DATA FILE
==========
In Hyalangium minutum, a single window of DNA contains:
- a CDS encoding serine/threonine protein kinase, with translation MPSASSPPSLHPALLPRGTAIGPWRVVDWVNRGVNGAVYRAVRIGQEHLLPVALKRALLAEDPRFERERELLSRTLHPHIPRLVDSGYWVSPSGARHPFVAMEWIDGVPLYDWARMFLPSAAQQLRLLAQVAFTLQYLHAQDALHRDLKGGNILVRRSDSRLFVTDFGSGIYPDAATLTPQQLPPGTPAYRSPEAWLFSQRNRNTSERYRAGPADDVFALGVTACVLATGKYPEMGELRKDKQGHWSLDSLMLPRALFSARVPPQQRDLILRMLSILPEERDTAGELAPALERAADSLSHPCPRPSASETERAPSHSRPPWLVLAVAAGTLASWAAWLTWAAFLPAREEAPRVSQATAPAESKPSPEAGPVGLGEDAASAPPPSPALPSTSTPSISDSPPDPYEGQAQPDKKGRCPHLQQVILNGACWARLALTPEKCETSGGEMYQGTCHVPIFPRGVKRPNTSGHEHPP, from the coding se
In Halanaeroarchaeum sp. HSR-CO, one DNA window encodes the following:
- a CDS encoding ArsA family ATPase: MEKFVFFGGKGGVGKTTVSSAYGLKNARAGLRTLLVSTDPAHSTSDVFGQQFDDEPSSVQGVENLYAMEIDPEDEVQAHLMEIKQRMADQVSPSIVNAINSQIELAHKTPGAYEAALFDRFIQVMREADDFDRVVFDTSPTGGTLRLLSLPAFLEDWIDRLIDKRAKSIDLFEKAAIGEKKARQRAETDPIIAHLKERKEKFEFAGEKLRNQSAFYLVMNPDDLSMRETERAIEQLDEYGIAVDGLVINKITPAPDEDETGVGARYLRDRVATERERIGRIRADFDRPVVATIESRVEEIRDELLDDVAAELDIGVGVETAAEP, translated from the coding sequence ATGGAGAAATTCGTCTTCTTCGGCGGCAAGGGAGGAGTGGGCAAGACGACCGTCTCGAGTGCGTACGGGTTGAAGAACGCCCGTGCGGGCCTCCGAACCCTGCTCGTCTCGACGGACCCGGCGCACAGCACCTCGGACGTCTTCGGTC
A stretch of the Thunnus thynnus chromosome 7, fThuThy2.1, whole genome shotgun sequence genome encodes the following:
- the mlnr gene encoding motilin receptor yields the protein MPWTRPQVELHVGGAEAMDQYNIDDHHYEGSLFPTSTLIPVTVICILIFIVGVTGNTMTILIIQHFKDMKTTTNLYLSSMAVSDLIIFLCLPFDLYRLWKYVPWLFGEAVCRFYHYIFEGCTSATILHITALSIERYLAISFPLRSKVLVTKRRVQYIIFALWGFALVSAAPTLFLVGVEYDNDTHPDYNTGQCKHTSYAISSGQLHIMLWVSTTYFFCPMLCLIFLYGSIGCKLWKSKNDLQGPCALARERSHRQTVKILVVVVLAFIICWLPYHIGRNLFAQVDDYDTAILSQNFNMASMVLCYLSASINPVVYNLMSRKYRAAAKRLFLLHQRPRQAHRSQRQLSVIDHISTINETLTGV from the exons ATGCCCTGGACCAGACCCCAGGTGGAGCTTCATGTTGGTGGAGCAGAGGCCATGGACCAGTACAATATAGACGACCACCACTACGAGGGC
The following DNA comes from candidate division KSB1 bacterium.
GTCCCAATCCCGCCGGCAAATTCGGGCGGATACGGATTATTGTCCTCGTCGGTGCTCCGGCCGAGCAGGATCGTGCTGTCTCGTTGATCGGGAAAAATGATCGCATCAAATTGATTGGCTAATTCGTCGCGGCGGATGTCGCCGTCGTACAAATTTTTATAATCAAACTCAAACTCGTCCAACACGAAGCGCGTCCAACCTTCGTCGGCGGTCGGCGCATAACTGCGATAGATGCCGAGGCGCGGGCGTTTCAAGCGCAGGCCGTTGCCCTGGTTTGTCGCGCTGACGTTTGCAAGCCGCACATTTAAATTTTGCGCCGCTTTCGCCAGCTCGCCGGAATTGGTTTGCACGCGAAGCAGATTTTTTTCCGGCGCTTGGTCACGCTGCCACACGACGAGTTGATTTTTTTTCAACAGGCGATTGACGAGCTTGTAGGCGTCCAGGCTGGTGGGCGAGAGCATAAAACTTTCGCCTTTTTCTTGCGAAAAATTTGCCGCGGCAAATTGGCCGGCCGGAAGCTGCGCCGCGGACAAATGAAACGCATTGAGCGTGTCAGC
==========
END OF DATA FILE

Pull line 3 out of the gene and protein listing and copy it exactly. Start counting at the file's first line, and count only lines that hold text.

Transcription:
In Halanaeroarchaeum sp. HSR-CO, one DNA window encodes the following: